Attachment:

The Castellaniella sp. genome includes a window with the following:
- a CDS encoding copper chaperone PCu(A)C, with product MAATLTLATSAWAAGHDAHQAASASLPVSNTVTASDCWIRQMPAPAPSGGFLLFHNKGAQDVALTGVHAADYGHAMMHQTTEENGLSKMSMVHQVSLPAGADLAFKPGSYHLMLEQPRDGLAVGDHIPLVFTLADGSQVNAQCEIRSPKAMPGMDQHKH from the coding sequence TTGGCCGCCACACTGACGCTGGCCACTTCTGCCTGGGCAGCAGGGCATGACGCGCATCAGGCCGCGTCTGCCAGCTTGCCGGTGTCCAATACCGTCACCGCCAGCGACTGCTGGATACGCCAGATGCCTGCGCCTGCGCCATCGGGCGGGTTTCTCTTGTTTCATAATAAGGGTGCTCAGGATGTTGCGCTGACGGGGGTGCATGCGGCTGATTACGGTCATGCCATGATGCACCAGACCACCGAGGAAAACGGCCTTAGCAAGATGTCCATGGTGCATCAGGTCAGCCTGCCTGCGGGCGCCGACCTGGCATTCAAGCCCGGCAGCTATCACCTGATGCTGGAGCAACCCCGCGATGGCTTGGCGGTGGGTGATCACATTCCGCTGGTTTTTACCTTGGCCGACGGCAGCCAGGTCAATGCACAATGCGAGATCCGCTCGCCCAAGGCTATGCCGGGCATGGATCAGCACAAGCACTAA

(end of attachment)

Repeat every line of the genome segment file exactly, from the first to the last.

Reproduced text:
The Castellaniella sp. genome includes a window with the following:
- a CDS encoding copper chaperone PCu(A)C, with product MAATLTLATSAWAAGHDAHQAASASLPVSNTVTASDCWIRQMPAPAPSGGFLLFHNKGAQDVALTGVHAADYGHAMMHQTTEENGLSKMSMVHQVSLPAGADLAFKPGSYHLMLEQPRDGLAVGDHIPLVFTLADGSQVNAQCEIRSPKAMPGMDQHKH from the coding sequence TTGGCCGCCACACTGACGCTGGCCACTTCTGCCTGGGCAGCAGGGCATGACGCGCATCAGGCCGCGTCTGCCAGCTTGCCGGTGTCCAATACCGTCACCGCCAGCGACTGCTGGATACGCCAGATGCCTGCGCCTGCGCCATCGGGCGGGTTTCTCTTGTTTCATAATAAGGGTGCTCAGGATGTTGCGCTGACGGGGGTGCATGCGGCTGATTACGGTCATGCCATGATGCACCAGACCACCGAGGAAAACGGCCTTAGCAAGATGTCCATGGTGCATCAGGTCAGCCTGCCTGCGGGCGCCGACCTGGCATTCAAGCCCGGCAGCTATCACCTGATGCTGGAGCAACCCCGCGATGGCTTGGCGGTGGGTGATCACATTCCGCTGGTTTTTACCTTGGCCGACGGCAGCCAGGTCAATGCACAATGCGAGATCCGCTCGCCCAAGGCTATGCCGGGCATGGATCAGCACAAGCACTAA